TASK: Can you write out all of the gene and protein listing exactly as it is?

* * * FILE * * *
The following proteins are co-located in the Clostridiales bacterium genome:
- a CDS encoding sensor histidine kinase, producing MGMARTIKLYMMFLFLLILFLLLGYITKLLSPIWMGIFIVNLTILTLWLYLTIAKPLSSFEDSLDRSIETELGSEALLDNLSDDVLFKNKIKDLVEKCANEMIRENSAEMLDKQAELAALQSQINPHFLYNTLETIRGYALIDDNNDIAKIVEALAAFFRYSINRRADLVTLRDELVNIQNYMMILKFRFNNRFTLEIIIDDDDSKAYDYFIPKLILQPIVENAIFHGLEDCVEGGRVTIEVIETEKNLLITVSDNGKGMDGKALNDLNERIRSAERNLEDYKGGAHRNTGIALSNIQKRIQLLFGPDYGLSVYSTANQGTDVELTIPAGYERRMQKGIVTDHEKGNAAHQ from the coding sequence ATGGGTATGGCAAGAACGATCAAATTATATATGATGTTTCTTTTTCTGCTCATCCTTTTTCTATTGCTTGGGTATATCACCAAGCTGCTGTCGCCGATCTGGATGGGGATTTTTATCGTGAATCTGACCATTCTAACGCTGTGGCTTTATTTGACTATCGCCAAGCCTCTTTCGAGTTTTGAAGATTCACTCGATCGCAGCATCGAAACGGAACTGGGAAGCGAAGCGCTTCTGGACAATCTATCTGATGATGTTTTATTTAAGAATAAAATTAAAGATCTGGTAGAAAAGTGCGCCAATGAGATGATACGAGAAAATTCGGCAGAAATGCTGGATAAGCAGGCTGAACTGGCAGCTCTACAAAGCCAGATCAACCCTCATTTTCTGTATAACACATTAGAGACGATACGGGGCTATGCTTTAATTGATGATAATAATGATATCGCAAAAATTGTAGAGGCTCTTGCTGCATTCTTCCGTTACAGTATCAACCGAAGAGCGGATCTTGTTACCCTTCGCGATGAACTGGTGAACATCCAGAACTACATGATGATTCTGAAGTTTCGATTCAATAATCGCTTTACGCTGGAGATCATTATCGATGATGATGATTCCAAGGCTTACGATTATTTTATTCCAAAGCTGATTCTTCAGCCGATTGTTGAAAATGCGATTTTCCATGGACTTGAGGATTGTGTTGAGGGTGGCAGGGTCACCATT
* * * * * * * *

The following proteins are co-located in the Clostridiales bacterium genome:
- a CDS encoding sensor histidine kinase, producing MGMARTIKLYMMFLFLLILFLLLGYITKLLSPIWMGIFIVNLTILTLWLYLTIAKPLSSFEDSLDRSIETELGSEALLDNLSDDVLFKNKIKDLVEKCANEMIRENSAEMLDKQAELAALQSQINPHFLYNTLETIRGYALIDDNNDIAKIVEALAAFFRYSINRRADLVTLRDELVNIQNYMMILKFRFNNRFTLEIIIDDDDSKAYDYFIPKLILQPIVENAIFHGLEDCVEGGRVTIEVIETEKNLLITVSDNGKGMDGKALNDLNERIRSAERNLEDYKGGAHRNTGIALSNIQKRIQLLFGPDYGLSVYSTANQGTDVELTIPAGYERRMQKGIVTDHEKGNAAHQ from the coding sequence ATGGGTATGGCAAGAACGATCAAATTATATATGATGTTTCTTTTTCTGCTCATCCTTTTTCTATTGCTTGGGTATATCACCAAGCTGCTGTCGCCGATCTGGATGGGGATTTTTATCGTGAATCTGACCATTCTAACGCTGTGGCTTTATTTGACTATCGCCAAGCCTCTTTCGAGTTTTGAAGATTCACTCGATCGCAGCATCGAAACGGAACTGGGAAGCGAAGCGCTTCTGGACAATCTATCTGATGATGTTTTATTTAAGAATAAAATTAAAGATCTGGTAGAAAAGTGCGCCAATGAGATGATACGAGAAAATTCGGCAGAAATGCTGGATAAGCAGGCTGAACTGGCAGCTCTACAAAGCCAGATCAACCCTCATTTTCTGTATAACACATTAGAGACGATACGGGGCTATGCTTTAATTGATGATAATAATGATATCGCAAAAATTGTAGAGGCTCTTGCTGCATTCTTCCGTTACAGTATCAACCGAAGAGCGGATCTTGTTACCCTTCGCGATGAACTGGTGAACATCCAGAACTACATGATGATTCTGAAGTTTCGATTCAATAATCGCTTTACGCTGGAGATCATTATCGATGATGATGATTCCAAGGCTTACGATTATTTTATTCCAAAGCTGATTCTTCAGCCGATTGTTGAAAATGCGATTTTCCATGGACTTGAGGATTGTGTTGAGGGTGGCAGGGTCACCATT